The Hub

News, Notes, Talk

Here are the best reviewed books of the week.

Book Marks

June 18, 2021, 11:09am

Book Marks logo

Jonathan Lee’s The Great Mistake, Kai Bird’s The Outlier, Nathan Harris’ The Sweetness of Water, and Ruth Scurr’s Napoleon all feature among the Best Reviewed Books of the Week.

Brought to you by Book Marks, Lit Hub’s “Rotten Tomatoes for books.”

 

Fiction

The Great Mistake Jonathan Lee

1. The Great Mistake by Jonathan Lee
(Knopf)

4 Rave • 6 Positive • 1 Mixed

Read an interview with Jonathan Lee here

“…a novel so comprehensively steeped in American literary history that it comes as something of a surprise to find that its author is a fortysomething from Surrey. It’s as if Lee…has distilled more than a century of American letters into a single book. There’s Fitzgerald … There’s Hemingway in the muscular lyricism of the prose; Sherwood Anderson and Steinbeck in the beautifully drawn portraits of rural America; there’s the restraint of Henry James in the sinuous sentences; and then there’s a host of lesser-known writers who took for their subject turn-of-the-century New York and the riotous excesses of early capitalism: Theodore Dreiser, Frank Norris and Upton Sinclair … a book of extraordinary intelligence and style, written in language at once beautiful and playfully aphoristic. It’s a novel whose protagonist—decent, dignified, wounded—will live long in the mind of those that read it, a novel that delivers wholeheartedly on Lee’s early promise.”

–Alex Preston (The Guardian)

Site Fidelity_Claire Boyles

2. Site Fidelity by Claire Boyles
(W. W. Norton & Company)

6 Rave • 2 Positive

“This debut, a collection of connected stories set in the American West, offers a wonderful, meaningful experience to readers … The stories rise above on multiple levels: rich settings both integrated and essential, compelling characters navigating life’s most formative crossroads, the tapestry effect of skillfully woven elements, and emotional intelligence in breathtaking spades … Boyles both respects the intelligence of her reader and brings heart and soul to the page.”

–Emily Dziuban (Booklist)

The Sweetness of Water_Nathan Harris

3. The Sweetness of Water by Nathan Harris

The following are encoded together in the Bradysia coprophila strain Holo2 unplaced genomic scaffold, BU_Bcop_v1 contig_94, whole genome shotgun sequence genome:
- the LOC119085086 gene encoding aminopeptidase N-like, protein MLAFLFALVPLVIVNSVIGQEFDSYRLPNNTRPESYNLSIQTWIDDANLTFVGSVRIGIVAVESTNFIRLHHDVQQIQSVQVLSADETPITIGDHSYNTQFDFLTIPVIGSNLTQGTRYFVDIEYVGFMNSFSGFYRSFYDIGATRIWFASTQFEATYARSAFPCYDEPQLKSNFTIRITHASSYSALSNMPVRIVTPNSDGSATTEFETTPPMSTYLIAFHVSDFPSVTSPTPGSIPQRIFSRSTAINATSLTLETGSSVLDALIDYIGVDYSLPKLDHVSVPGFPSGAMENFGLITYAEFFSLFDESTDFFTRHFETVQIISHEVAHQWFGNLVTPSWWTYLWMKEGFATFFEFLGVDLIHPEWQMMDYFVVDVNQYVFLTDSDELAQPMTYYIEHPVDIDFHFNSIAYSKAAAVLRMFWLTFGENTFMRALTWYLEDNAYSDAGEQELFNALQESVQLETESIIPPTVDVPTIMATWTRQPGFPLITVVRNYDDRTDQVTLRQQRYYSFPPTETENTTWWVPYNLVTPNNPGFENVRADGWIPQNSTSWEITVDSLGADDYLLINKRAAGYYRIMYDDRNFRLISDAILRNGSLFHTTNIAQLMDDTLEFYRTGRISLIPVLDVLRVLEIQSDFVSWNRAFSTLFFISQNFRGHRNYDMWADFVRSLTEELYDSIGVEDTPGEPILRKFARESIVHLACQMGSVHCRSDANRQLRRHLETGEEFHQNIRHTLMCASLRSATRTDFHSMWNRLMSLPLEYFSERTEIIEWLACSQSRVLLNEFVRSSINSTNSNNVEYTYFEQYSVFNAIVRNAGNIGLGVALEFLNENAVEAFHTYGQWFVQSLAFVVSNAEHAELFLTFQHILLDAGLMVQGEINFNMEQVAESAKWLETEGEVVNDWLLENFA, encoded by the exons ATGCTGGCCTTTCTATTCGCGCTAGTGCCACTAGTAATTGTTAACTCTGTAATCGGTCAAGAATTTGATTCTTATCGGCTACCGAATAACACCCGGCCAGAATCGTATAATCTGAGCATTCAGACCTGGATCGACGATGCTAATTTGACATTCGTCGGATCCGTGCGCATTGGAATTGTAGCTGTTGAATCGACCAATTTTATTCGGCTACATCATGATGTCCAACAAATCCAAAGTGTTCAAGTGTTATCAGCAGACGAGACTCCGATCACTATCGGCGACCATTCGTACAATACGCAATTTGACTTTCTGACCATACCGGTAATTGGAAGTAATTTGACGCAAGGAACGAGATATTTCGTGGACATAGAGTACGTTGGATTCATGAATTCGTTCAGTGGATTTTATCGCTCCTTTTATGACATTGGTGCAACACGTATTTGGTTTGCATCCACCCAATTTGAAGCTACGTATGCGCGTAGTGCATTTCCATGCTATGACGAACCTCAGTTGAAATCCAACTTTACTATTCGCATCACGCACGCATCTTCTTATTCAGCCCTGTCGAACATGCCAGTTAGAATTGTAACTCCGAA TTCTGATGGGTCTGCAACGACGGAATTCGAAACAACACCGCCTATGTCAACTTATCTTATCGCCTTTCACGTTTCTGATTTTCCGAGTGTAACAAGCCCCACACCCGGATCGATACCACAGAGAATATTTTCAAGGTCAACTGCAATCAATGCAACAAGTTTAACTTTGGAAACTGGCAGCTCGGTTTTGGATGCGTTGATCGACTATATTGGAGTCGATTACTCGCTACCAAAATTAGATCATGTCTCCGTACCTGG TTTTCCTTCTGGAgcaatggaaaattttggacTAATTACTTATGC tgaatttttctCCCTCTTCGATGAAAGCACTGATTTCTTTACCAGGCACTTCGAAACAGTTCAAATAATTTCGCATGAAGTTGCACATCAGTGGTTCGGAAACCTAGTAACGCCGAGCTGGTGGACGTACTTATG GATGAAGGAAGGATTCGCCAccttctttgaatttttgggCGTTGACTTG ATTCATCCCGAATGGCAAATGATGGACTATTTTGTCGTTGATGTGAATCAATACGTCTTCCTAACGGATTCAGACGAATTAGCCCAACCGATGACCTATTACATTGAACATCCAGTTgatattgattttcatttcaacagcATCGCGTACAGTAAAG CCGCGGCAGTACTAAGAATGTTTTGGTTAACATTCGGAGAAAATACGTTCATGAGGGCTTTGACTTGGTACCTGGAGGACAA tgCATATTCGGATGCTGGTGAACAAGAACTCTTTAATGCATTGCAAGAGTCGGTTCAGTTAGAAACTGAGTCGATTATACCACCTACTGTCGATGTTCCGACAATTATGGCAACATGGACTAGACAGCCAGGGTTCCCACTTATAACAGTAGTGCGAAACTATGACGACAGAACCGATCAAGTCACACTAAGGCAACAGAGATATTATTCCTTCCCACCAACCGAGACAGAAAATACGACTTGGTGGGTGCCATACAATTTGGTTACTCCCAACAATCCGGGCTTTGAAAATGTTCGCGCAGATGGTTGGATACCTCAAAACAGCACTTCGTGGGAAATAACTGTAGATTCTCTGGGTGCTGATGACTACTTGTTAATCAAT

(Little Brown and Company)

6 Rave • 1 Positive • 1 Mixed

“.. paints a timeless portrait of warring factions seeking peace. … Harris draws readers into this sense of longing by exploring silences: George’s meditative hunts, Landry’s muteness, Caleb’s hidden trysts, Prentiss’ pent-up anger and Isabelle’s secluded mourning. Insinuating dialogue, delivered with eloquent Southern reserve, and hostile eruptions between the Walker household and the Confederates explore the flip side of silence … Celebrating all manner of relationships that combat hate, this novel is a hopeful glimpse into the long legacy of American racial and civil tensions.”

–Mari Carlson (BookPage)

Strange Flowers_Donal Ryan

4. Strange Flowers by Donal Ryan
(Penguin)

3 Rave • 6 Positive

Read an excerpt from Strange Flowers here

“… slim, quietly powerful … The working out of the sadness and secrets of this little family is beautifully done, poignant rather than depressing, and ending on a sweet note. As in his past work, Ryan’s prose is a miracle of fluidity, of country talk flowing in and out of people’s thoughts, capturing the rural Irish soul in its whole essence as brilliantly as any writer ever has.”

–Katherine A. Powers (The Star Tribune)

The Killing Hills_Chris Offutt

5. The Killing Hills by Chris Offutt
(Grove)

4 Rave • 2 Positive • 1 Mixed

“A taut, gripping thriller, it also draws us deep into the lives of its troubled characters with wit, compassion, and insight … The same knack for propulsion, characterization, and snappy dialogue that made Chris Offutt a natural for Hollywood are on ample display in The Killing Hills. The sentences and chapters are crisp and crackling, the mood and tone dark and ominous but not devoid of humor. Put simply, the man knows how to keep the pages turning … The result is a novel that, like fine Kentucky bourbon, goes down easy and leaves a long, lingering burn.”

–Ed Tarkington (Chapter 16)

**

Nonfiction

Napoleon: A Life Told in Gardens and Shadows_Ruth Scurr

1. Napoleon: A Life Told in Gardens and Shadows by Ruth Scurr
(Liveright)

5 Rave • 3 Positive • 1 Mixed